There isn’t a parent out there who hasn’t relied on extra screen time to get their family through the last few months. Now parents are wondering how to get their kids back on track. We’ve been talking to expert Liane Katz of Mama.Codes, who shared her tips with us and our nannies over on Clubhouse.

For those that missed it, here’s a quick recap:

1. Involve kids in setting their own rules on screen time. They’ll surprise you!

For kids over the age of four, open up the conversation around how much time they think they should be allowed on their screens. Chances are you’ll be surprised at how little time they suggest. This can kick off discussion about what’s realistic—the first step in setting boundaries.

Screen time

2. Practise mindfulness with them

They will dread the moment when you say ‘screen time is up’. To help manage a meltdown—we know so many parents face this when ending screen time—practise mindfulness together. Deep breathing is great when you’re asking them to wrap up screen time, to help manage the transition.  

3. Don’t cut them off as soon as screen time is up

Wouldn’t you would be frustrated if you were cut off halfway through an email? Empathise—they may be in the middle of a turn, or near the end of a round on a game with just 2 minutes left. Instead, say ‘When this is finished…’, and create a clear expectation so they don’t ask to start another round.

4. Take an interest

Though you don’t want to stop them 30 seconds before the game/video ends, you also don’t want them to take a mile when you’ve given an inch. The better you understand what they’re doing online, the better you can negotiate an end time. You don’t want to let them ‘just finish’ something they’re building on Minecraft, if that something is the colosseum! Taking an interest in what they enjoy online also paves the way to looking for more educational activities they may enjoy. Many parents are happier about screen time when the game is educational. When you know what they love about their screen time, it could inspire non-screen activities. For example, a child who enjoys Minecraft may enjoy building LEGO models. It could even turn into a practical learning experience, like learning to code.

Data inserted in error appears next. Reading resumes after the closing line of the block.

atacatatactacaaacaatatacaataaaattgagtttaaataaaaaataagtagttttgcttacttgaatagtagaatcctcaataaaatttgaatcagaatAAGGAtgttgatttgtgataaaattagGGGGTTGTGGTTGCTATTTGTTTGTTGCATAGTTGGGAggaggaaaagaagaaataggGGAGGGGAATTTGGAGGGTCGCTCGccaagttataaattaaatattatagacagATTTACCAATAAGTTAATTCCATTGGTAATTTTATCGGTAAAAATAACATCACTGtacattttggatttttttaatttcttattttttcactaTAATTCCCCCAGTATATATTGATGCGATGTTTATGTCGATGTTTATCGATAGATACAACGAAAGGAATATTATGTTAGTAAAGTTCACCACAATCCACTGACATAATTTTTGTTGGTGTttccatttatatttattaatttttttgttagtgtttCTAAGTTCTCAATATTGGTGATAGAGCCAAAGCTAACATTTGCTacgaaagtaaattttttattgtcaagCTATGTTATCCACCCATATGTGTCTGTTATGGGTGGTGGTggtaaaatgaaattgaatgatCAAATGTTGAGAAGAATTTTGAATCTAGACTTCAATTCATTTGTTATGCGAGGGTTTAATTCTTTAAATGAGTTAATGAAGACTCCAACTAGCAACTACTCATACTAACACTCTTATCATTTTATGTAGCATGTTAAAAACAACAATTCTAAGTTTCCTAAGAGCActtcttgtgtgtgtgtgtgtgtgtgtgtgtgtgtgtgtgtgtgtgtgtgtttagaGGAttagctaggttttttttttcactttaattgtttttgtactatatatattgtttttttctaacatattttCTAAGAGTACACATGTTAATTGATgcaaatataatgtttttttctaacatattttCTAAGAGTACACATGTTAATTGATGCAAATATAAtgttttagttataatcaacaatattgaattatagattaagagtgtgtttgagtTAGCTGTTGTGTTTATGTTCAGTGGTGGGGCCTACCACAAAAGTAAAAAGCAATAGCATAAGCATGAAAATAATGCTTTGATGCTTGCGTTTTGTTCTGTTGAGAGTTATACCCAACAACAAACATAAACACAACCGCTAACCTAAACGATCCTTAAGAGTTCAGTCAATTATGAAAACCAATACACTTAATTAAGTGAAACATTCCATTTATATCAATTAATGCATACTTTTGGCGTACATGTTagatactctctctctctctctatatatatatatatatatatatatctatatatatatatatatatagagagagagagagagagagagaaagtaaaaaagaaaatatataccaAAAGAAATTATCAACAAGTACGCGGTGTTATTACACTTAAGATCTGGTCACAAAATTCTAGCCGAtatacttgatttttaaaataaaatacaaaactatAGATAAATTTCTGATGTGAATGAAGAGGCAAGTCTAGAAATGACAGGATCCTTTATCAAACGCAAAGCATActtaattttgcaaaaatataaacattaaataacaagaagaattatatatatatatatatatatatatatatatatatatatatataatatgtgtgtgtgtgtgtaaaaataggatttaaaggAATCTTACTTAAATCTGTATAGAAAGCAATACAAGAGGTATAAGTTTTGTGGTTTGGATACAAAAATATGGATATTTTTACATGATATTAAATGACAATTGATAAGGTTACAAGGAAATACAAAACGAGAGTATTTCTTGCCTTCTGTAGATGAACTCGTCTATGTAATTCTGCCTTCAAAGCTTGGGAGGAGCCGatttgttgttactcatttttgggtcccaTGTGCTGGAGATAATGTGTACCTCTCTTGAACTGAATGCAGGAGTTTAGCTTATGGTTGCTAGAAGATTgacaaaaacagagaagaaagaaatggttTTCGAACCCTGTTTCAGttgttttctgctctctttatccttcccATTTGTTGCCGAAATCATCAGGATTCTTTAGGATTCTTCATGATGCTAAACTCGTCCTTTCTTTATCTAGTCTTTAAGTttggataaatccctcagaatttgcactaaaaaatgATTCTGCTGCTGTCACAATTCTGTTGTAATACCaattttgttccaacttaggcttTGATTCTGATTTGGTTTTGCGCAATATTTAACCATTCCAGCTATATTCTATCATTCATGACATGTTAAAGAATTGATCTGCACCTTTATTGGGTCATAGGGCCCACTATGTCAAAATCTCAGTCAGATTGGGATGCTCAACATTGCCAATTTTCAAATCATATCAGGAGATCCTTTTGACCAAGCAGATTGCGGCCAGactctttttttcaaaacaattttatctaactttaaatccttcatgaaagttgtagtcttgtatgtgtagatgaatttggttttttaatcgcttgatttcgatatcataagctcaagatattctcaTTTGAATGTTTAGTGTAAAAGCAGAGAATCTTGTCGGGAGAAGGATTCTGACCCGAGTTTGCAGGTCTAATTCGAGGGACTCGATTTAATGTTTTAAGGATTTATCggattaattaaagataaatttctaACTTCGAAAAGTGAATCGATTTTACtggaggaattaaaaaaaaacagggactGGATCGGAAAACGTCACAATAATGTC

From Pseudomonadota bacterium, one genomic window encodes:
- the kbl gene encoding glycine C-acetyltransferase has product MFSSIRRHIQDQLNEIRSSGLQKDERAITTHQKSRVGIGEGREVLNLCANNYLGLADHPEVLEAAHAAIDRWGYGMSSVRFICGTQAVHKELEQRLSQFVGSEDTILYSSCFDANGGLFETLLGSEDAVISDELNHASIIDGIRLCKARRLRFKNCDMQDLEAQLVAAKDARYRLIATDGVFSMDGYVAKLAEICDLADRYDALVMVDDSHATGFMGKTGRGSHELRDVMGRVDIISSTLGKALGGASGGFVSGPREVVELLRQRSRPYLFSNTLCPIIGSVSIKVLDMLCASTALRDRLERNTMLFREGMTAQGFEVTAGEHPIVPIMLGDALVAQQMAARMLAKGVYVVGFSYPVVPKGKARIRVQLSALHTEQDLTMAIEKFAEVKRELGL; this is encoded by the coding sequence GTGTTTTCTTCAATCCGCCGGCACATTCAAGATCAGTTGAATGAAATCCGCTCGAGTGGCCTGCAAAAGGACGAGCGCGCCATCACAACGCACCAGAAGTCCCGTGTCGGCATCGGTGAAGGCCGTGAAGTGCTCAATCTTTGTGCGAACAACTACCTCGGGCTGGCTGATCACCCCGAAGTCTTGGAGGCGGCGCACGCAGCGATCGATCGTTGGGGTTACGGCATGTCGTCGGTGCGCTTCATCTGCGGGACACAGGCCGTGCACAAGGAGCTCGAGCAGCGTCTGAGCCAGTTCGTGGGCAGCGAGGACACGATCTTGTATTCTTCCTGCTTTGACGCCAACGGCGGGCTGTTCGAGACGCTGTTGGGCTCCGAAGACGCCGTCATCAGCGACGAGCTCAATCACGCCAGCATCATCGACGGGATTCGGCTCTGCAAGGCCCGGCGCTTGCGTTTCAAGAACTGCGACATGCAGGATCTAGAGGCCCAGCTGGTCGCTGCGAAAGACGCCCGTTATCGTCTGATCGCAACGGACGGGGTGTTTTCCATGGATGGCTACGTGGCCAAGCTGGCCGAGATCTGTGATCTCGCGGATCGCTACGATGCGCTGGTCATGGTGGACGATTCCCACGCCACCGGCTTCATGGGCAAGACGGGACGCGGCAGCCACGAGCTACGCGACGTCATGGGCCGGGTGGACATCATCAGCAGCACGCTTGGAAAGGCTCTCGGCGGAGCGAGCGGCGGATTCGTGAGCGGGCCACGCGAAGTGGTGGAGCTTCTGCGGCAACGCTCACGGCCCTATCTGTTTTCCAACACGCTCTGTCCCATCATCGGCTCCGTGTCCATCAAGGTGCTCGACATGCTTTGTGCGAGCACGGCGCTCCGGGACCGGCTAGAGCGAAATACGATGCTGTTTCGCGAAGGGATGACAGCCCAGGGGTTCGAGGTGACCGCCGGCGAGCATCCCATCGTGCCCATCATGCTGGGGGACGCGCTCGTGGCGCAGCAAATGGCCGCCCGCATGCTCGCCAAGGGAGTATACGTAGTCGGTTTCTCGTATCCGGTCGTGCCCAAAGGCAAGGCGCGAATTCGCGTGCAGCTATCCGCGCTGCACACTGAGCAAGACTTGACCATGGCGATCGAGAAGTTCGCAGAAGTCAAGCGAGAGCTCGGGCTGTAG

Screen time

5. Give them notice

We’ve all been deep into something: a TV show, a book, YouTube, work… anything! Sometimes kids can get carried away and lose track of time, just like we can. Give them some notice before their screen time is up. You could start by letting them know they have 15 minutes left, then 5 minutes, then 1. It helps with the transition, and lets them know they need to start wrapping things up.

They will also feel more in control. It’s a great way for them to start experiencing the real passage of time—there isn’t time to start a new round, or it’s time to say bye to their friends so they’re not cut off unexpectedly.

6. Science behind screen time

Most of all, talk to your kids openly about their use of screens. Explain why too much screen time is unhealthy—you could even use YouTube for this! Kids are more receptive to understanding the science behind ‘no screens 1 hour before bed’ than you might imagine. 

Remember, be realistic with what you’re setting out to achieve with your kids. We can’t expect these habits to change overnight! 


Koru Kids are creating the best childcare service in the UK. Our mission is to help families flourish. If you are a parent looking for childcare in London and beyond, or someone looking for a job as a nanny or childminder, please visit our website.